Open

Coming up

Don't miss

Replay


LATEST SHOWS

WEB NEWS

Concerns grow as hobby drone use increases

Read more

WEB NEWS

Buffalo residents share stunning images of the snowstorm

Read more

AFRICA NEWS

Senegalese photographer's flashbacks to Africans throughout history

Read more

MEDIAWATCH

Hollande photographed with Julie Gayet on Elysée Palace balcony

Read more

REVISITED

Is Beirut still haunted by ghosts of the civil war?

Read more

THE WORLD THIS WEEK

Band Aid 30 - Hit or Miss? Bob Geldof in Hot Water over Ebola Single

Read more

THE WORLD THIS WEEK

Deal or No Deal with Iran? Home Stretch to Reach Historic Agreement

Read more

FRANCE IN FOCUS

Football scandals: The ugly side of the beautiful game

Read more

#THE 51%

Ending violence against women: The dangers of trial by Twitter

Read more

Conservative Johnson is London's new mayor

Latest update : 2008-05-03

According to official results, the Conservative Party's Boris Johnson defeated incumbent Ken Livingstone to become the new mayor of London, thereby capping triumphant local elections for the Tories in England and Wales. (Report: O.Winspear, C.Casali)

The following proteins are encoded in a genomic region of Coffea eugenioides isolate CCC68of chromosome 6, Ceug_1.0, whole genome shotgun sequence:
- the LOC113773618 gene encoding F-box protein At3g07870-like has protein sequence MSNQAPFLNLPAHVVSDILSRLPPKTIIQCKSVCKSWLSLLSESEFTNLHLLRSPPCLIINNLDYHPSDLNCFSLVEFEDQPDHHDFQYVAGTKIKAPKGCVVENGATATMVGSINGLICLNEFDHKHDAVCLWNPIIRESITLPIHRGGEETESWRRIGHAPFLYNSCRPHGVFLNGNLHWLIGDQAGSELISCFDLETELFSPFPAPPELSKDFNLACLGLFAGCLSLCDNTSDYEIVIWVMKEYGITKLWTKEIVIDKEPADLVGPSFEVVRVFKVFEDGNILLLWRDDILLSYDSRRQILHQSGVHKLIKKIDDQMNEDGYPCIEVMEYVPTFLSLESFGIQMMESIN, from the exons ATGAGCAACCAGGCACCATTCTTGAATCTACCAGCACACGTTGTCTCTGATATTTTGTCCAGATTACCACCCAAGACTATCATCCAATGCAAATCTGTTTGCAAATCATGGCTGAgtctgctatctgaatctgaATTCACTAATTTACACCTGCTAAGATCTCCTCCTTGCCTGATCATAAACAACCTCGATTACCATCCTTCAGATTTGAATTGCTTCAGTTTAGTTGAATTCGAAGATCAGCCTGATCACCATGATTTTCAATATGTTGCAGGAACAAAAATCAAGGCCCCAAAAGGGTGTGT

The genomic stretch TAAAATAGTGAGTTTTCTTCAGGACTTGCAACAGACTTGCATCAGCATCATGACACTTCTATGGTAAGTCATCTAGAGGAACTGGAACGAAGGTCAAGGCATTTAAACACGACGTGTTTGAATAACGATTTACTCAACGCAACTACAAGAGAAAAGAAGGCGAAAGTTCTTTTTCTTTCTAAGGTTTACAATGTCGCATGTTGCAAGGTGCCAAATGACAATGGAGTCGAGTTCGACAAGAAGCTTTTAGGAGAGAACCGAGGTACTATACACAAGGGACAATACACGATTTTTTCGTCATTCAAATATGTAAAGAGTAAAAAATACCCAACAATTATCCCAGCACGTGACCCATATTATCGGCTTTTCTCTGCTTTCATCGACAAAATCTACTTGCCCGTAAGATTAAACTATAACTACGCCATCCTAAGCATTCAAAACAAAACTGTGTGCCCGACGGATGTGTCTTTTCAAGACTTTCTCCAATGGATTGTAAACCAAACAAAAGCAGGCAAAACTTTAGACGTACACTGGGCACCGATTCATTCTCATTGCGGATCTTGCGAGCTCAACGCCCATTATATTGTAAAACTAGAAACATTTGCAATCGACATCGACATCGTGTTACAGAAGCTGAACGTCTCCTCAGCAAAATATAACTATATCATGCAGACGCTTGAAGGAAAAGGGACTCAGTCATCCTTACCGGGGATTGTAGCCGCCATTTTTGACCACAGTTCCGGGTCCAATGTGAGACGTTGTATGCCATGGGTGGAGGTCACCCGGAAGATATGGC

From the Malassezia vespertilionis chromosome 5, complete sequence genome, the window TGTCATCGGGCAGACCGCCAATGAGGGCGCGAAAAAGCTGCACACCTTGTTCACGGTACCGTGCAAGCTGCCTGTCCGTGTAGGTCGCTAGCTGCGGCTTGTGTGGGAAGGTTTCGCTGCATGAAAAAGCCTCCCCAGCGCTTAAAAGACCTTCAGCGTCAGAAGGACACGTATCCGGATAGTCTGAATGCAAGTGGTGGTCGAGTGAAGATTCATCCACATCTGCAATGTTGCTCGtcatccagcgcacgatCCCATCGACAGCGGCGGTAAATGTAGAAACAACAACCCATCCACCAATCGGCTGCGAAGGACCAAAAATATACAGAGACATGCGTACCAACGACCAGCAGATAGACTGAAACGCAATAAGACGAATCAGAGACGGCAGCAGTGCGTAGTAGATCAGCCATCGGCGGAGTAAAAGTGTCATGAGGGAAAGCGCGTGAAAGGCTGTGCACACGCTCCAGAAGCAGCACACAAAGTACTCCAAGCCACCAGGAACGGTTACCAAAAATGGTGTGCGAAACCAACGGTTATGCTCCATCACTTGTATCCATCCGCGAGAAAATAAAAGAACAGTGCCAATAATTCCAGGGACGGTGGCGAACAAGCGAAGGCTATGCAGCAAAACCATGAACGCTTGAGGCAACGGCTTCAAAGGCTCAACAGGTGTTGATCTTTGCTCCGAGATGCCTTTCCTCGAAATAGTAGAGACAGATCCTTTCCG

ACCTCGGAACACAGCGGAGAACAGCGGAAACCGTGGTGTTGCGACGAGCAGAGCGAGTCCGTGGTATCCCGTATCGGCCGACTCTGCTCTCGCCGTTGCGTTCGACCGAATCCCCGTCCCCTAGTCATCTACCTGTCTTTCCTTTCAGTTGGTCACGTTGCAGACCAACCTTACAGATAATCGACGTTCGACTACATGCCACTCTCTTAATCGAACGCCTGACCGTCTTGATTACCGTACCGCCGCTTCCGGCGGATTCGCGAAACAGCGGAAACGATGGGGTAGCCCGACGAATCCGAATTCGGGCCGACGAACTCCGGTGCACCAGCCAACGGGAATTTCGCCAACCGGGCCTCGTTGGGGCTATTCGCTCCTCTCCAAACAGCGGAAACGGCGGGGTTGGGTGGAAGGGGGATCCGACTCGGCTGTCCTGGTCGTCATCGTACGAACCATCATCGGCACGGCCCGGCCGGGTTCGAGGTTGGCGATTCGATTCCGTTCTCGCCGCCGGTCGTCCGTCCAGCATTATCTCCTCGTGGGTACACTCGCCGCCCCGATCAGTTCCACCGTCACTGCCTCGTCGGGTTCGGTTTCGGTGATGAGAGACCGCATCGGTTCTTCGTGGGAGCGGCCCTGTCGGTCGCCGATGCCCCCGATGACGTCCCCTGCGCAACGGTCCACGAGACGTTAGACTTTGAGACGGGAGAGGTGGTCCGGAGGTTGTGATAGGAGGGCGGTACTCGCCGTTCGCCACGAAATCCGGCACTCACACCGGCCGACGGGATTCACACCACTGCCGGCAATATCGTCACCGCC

LONDON - Britain's Labour Party suffered its worst local election defeat on record and lost control of London on Friday, forcing Prime Minister Gordon Brown to rethink his strategy to avoid losing the next national poll.

 

Conservative Boris Johnson, a journalist-turned-lawmaker prone to gaffes, wrested the prized post of London mayor from Labour's maverick Ken Livingstone, who has run the sprawling metropolis of some 7.5 million people since 2000.

 

The election results were a major blow to Brown, who enjoyed a brief honeymoon with voters after he took over from Tony Blair, but has since been beset by economic turmoil, industrial unrest, administrative blunders and an image problem.

 

Contrite Labour ministers and lawmakers said the government had failed to address Britons' fears of rising food and energy prices, higher mortgages and a possible housing market slump.

 

The question now is whether Labour can recover before the next general election, due by mid-2010 at the latest, or whether the tide has turned towards the Conservatives.

 

"People are sending a clear and strong message. There's a lot of dissatisfaction. If we deal with it we can turn things around, if we don't we'll go down," Labour lawmaker Geraldine Smith told Reuters.

 

According to BBC predictions the Conservatives won 44 percent of the national vote in the local elections versus 25 percent for the Liberal Democrats and just 24 percent for Labour -- its worst share since comparable records began in 1973.

 

"It's clear to me that this has been a disappointing night, indeed a bad night for Labour," Brown told reporters. "My job is to listen and to lead and that is what I will do."

 

 

 

Date created : 2008-05-03

COMMENT(S)